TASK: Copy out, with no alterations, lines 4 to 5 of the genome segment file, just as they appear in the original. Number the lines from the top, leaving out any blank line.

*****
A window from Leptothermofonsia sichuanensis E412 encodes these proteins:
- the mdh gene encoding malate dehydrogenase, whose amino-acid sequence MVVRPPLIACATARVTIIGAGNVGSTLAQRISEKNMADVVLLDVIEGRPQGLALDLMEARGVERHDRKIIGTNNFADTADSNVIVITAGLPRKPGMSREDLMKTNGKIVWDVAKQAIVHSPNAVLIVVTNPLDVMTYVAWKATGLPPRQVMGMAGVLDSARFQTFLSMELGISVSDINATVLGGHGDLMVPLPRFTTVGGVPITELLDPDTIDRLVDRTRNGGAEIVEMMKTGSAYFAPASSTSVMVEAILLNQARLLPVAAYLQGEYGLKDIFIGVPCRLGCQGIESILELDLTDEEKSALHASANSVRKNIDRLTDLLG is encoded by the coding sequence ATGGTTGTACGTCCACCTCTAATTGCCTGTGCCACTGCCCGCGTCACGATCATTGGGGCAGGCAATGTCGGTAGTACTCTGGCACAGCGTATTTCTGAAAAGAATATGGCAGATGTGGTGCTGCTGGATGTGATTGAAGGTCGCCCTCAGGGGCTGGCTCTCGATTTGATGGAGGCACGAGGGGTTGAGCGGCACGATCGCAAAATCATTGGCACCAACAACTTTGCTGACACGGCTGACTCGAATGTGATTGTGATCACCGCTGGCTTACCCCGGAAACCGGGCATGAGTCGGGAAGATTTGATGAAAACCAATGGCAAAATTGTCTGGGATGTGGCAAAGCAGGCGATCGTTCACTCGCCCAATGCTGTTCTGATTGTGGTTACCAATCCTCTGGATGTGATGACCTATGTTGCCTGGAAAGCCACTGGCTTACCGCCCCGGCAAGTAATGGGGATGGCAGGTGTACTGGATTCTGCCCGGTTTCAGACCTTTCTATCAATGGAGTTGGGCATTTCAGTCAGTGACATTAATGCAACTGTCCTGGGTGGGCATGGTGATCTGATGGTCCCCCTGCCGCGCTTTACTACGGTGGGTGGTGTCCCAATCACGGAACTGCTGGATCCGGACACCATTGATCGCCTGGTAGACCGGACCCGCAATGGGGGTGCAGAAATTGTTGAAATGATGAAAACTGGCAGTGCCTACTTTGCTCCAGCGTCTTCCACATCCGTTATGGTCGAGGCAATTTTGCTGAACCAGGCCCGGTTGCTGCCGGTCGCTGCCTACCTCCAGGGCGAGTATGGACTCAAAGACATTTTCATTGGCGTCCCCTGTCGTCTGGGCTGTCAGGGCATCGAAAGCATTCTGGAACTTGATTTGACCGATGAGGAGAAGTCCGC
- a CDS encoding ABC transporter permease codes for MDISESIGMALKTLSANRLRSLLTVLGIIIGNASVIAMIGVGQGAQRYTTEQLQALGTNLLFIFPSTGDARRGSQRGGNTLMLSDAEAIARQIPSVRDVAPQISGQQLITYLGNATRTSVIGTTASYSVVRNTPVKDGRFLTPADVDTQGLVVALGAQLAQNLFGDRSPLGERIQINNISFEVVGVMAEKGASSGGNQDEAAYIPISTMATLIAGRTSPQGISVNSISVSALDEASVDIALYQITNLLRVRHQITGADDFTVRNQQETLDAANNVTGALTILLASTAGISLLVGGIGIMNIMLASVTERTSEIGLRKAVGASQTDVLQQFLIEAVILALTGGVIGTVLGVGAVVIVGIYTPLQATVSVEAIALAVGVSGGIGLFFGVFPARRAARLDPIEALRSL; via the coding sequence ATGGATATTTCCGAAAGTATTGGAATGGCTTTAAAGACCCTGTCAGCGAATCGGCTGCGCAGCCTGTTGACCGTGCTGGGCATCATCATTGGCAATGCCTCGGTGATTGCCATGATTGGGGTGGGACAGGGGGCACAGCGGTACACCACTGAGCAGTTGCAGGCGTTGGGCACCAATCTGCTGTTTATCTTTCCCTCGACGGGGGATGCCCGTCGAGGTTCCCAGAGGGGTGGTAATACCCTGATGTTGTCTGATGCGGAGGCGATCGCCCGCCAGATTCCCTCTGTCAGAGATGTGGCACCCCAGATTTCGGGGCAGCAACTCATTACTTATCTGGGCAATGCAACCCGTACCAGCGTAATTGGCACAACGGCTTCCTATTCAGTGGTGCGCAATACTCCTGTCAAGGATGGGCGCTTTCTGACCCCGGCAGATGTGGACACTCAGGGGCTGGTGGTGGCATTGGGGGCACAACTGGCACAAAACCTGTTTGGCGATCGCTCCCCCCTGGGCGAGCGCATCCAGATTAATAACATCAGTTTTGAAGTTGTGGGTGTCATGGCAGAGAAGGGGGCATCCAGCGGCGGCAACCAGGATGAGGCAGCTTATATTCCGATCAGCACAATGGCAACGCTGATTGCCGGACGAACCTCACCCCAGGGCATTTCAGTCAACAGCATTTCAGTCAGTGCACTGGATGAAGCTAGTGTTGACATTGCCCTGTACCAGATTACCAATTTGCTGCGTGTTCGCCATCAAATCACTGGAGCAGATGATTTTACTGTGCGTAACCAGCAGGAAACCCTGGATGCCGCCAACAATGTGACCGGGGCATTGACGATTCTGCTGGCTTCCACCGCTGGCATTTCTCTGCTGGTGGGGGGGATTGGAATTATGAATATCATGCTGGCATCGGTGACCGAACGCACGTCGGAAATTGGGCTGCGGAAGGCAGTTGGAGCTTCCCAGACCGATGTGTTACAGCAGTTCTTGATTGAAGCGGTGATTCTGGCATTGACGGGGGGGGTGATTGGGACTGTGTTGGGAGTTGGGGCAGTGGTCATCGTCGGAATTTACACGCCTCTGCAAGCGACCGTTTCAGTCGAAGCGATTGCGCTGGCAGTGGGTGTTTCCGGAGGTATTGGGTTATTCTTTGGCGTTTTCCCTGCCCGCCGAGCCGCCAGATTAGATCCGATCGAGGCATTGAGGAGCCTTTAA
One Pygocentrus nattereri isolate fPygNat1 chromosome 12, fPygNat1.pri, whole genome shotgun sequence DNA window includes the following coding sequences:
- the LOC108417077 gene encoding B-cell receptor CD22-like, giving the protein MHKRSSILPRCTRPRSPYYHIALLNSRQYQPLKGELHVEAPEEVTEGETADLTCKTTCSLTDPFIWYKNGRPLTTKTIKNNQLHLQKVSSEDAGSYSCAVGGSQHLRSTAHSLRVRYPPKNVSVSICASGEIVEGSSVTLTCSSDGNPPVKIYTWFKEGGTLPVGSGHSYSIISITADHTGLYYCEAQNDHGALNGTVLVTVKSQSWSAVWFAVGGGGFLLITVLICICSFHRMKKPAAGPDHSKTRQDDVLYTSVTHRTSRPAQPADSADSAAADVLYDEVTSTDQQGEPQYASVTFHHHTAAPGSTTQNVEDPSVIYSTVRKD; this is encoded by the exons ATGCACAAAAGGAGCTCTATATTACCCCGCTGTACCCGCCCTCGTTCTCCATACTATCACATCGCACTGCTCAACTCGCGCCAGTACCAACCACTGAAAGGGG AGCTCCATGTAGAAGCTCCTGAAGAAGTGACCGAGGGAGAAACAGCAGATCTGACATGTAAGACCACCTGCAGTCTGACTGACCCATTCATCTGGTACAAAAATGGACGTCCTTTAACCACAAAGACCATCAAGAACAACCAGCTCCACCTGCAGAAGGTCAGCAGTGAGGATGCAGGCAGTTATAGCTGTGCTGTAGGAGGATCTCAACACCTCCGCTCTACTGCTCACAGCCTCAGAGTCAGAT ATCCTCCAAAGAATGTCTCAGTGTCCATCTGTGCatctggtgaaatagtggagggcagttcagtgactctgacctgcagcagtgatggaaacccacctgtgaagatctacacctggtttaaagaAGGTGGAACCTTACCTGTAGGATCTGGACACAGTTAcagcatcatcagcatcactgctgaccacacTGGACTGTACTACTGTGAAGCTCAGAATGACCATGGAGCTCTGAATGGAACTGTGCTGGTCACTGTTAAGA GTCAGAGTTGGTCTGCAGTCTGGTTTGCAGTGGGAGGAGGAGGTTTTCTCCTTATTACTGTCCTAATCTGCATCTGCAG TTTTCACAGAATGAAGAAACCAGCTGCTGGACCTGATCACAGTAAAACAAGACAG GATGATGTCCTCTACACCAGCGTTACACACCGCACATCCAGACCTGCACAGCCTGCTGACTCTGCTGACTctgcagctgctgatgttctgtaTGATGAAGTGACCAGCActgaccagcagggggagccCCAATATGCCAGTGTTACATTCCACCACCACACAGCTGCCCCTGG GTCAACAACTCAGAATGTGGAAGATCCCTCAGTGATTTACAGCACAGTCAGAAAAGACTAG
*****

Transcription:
One Pygocentrus nattereri isolate fPygNat1 chromosome 12, fPygNat1.pri, whole genome shotgun sequence DNA window includes the following coding sequences:
- the LOC108417077 gene encoding B-cell receptor CD22-like, giving the protein MHKRSSILPRCTRPRSPYYHIALLNSRQYQPLKGELHVEAPEEVTEGETADLTCKTTCSLTDPFIWYKNGRPLTTKTIKNNQLHLQKVSSEDAGSYSCAVGGSQHLRSTAHSLRVRYPPKNVSVSICASGEIVEGSSVTLTCSSDGNPPVKIYTWFKEGGTLPVGSGHSYSIISITADHTGLYYCEAQNDHGALNGTVLVTVKSQSWSAVWFAVGGGGFLLITVLICICSFHRMKKPAAGPDHSKTRQDDVLYTSVTHRTSRPAQPADSADSAAADVLYDEVTSTDQQGEPQYASVTFHHHTAAPGSTTQNVEDPSVIYSTVRKD; this is encoded by the exons ATGCACAAAAGGAGCTCTATATTACCCCGCTGTACCCGCCCTCGTTCTCCATACTATCACATCGCACTGCTCAACTCGCGCCAGTACCAACCACTGAAAGGGG AGCTCCATGTAGAAGCTCCTGAAGAAGTGACCGAGGGAGAAACAGCAGATCTGACATGTAAGACCACCTGCAGTCTGACTGACCCATTCATCTGGTACAAAAATGGACGTCCTTTAACCACAAAGACCATCAAGAACAACCAGCTCCACCTGCAGAAGGTCAGCAGTGAGGATGCAGGCAGTTATAGCTGTGCTGTAGGAGGATCTCAACACCTCCGCTCTACTGCTCACAGCCTCAGAGTCAGAT ATCCTCCAAAGAATGTCTCAGTGTCCATCTGTGCatctggtgaaatagtggagggcagttcagtgactctgacctgcagcagtgatggaaacccacctgtgaagatctacacctggtttaaagaAGGTGGAACCTTACCTGTAGGATCTGGACACAGTTAcagcatcatcagcatcactgctgaccacacTGGACTGTACTACTGTGAAGCTCAGAATGACCATGGAGCTCTGAATGGAACTGTGCTGGTCACTGTTAAGA GTCAGAGTTGGTCTGCAGTCTGGTTTGCAGTGGGAGGAGGAGGTTTTCTCCTTATTACTGTCCTAATCTGCATCTGCAG TTTTCACAGAATGAAGAAACCAGCTGCTGGACCTGATCACAGTAAAACAAGACAG GATGATGTCCTCTACACCAGCGTTACACACCGCACATCCAGACCTGCACAGCCTGCTGACTCTGCTGACTctgcagctgctgatgttctgtaTGATGAAGTGACCAGCActgaccagcagggggagccCCAATATGCCAGTGTTACATTCCACCACCACACAGCTGCCCCTGG GTCAACAACTCAGAATGTGGAAGATCCCTCAGTGATTTACAGCACAGTCAGAAAAGACTAG